Aerial view of Harpers Ferry, West Virginia.

7 Most Charming River Towns In The Southern United States To Visit In 2024

Southern charm is not simply a stereotype. It is reality below the Mason-Dixon line. One needs to look no further than small Southern communities to see the charm in their scenery, historical sites, quaint businesses, and friendly people. Rivers are the nuclei of Southern charm, as they host many of the region's oldest communities and supply natural splendor. Thus, we have selected seven riverside settlements to inspire a charm hunt in the Southern United States.

Harpers Ferry, West Virginia

Aerial view of Harpers Ferry, West Virginia
Aerial view of Harpers Ferry, West Virginia.

West Virginia is considered either the southernmost northern state or the northernmost southern state. Since it is south of the Mason-Dixon line, we are going with the latter and choosing Harpers Ferry, one of the northernmost settlements in the northernmost southern state.

Harpers Ferry sits at the confluence of the Potomac and Shenandoah Rivers, which is also the confluence of the states of West Virginia, Virginia, and Maryland. This unique location shaped its history, molding it from a ferry hub into a military armory into the site of John Brown's slave revolt into the precarious prize of a Confederate/Union tug of war. Today, Harpers Ferry is a cemetery of its past lives. Memorials include the Industry Museum, Master Armorer's Quarters, John Brown's Fort, and the Civil War Museum. Those historic haunts supplement a multi-riverside oasis that also serves as the headquarters for the Appalachian Trail.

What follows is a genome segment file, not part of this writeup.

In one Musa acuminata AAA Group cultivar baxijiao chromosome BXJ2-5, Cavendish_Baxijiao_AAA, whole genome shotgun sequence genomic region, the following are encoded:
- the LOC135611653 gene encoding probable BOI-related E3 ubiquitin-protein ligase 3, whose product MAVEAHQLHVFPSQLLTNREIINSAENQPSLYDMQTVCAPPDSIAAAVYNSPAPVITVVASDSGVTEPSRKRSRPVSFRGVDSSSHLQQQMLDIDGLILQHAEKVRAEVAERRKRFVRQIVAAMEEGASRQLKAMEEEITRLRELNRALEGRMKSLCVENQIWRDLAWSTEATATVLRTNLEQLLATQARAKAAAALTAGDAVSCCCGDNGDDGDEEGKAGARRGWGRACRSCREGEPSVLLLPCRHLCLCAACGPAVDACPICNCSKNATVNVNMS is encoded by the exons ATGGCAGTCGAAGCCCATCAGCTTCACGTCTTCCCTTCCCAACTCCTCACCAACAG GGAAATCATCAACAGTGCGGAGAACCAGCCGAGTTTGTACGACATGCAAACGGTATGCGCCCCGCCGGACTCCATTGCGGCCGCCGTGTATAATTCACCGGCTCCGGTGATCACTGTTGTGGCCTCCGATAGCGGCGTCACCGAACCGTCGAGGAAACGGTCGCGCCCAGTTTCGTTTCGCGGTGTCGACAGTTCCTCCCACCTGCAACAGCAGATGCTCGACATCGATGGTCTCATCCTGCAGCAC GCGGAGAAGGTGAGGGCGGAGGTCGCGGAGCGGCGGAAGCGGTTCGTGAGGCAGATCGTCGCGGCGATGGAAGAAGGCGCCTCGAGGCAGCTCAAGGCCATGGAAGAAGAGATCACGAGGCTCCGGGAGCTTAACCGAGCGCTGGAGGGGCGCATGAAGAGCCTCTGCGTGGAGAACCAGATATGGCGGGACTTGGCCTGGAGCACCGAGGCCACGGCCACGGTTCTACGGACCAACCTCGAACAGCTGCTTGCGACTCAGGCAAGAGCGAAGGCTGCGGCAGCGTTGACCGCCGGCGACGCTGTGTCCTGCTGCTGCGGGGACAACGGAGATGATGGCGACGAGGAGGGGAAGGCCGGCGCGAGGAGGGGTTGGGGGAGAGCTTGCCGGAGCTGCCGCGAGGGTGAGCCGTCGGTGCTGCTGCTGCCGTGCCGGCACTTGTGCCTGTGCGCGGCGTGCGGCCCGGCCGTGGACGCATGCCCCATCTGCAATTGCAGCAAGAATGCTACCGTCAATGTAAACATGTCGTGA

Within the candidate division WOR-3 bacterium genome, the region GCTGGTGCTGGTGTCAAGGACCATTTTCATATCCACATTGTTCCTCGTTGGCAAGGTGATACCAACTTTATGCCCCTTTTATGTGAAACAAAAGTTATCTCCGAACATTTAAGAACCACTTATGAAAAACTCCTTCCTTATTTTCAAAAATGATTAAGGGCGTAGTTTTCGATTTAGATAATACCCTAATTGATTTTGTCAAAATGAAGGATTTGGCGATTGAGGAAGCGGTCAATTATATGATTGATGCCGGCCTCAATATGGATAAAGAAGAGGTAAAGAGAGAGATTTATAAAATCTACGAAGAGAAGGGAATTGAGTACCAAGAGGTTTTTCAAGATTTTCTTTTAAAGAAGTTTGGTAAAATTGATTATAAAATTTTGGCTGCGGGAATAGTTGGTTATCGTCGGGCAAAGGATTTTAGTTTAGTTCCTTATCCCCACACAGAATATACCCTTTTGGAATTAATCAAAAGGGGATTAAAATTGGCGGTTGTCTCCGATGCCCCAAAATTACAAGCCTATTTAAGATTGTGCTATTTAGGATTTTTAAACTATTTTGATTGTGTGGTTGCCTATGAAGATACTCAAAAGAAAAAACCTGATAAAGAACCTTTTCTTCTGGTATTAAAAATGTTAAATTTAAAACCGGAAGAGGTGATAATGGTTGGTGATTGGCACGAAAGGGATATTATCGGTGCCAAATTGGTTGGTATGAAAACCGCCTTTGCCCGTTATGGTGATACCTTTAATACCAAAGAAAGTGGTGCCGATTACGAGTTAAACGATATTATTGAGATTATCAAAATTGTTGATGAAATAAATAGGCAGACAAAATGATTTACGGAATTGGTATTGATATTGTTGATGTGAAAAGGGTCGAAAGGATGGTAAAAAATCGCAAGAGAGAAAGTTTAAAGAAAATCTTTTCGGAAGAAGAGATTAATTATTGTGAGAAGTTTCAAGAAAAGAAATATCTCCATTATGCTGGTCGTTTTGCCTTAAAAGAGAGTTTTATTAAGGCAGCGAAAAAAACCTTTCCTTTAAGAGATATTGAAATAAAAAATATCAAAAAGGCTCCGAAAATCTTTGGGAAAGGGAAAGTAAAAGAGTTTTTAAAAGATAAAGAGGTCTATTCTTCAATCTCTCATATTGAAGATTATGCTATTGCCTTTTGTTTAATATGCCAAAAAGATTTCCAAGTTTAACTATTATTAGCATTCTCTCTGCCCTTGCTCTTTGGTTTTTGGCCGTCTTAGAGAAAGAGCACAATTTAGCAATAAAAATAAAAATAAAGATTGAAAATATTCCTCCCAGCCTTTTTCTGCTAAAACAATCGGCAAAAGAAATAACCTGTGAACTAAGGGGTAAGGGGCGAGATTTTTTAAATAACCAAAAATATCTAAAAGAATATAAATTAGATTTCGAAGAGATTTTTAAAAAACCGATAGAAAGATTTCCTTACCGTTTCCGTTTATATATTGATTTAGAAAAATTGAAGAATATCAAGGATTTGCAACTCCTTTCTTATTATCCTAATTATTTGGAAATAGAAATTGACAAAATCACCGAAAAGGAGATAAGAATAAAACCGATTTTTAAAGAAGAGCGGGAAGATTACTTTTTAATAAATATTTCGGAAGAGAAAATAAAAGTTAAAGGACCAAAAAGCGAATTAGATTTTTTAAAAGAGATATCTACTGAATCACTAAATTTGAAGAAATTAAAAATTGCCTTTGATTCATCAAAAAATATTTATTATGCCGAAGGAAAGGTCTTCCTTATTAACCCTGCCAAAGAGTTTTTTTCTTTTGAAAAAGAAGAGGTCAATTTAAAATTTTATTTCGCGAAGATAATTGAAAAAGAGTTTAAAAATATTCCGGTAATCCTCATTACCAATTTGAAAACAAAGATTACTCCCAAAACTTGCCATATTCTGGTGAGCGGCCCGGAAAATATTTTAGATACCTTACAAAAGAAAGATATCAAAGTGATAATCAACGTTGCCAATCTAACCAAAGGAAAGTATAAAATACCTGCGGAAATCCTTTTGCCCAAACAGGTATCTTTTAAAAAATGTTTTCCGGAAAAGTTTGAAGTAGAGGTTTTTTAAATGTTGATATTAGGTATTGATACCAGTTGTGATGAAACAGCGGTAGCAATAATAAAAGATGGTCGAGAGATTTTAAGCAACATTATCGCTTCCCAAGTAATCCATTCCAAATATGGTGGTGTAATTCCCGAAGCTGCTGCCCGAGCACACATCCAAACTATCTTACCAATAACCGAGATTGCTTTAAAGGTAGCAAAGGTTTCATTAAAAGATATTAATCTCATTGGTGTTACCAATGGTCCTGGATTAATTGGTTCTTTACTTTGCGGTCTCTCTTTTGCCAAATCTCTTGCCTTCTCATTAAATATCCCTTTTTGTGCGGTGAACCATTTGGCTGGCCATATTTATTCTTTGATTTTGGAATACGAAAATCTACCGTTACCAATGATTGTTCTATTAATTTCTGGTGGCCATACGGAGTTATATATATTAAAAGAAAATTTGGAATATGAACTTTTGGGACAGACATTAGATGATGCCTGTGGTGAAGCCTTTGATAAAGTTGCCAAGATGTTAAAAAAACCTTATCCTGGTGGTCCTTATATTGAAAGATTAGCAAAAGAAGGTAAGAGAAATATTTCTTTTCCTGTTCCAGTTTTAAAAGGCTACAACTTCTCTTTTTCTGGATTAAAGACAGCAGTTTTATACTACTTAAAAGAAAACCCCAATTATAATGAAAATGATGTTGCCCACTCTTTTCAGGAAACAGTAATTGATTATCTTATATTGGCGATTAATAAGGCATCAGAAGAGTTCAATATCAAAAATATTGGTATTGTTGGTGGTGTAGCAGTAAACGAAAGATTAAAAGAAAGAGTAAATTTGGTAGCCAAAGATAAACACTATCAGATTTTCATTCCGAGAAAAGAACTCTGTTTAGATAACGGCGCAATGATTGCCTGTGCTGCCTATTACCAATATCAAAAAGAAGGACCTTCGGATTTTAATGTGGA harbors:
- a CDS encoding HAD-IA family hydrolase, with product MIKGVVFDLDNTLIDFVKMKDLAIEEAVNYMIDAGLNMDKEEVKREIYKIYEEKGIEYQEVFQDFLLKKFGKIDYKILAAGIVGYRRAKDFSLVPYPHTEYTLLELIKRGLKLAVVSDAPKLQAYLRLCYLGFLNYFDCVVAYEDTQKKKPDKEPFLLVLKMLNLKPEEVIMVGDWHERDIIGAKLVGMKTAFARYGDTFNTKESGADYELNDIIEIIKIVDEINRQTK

Natchez, Mississippi


What is a list of Southern river towns without mention of the Mississippi? The second-longest American river birthed many iconic communities, one of the first of which was Natchez. Now in a state named for the river, Natchez was founded by the French as Fort Rosalie before being ceded to the British via the 1763 Treaty of Paris. The Spanish assumed ownership two decades later, making Natchez not just one of the oldest but also one of the culturally richest communities in Mississippi. Many of its colonial buildings still stand. The House on Ellicott's Hill was built circa 1798 during Spanish rule, while King's Tavern was reportedly built in 1769 during British rule, but there is some doubt over that claim. Regardless, it dates to the latter half of the 18th century.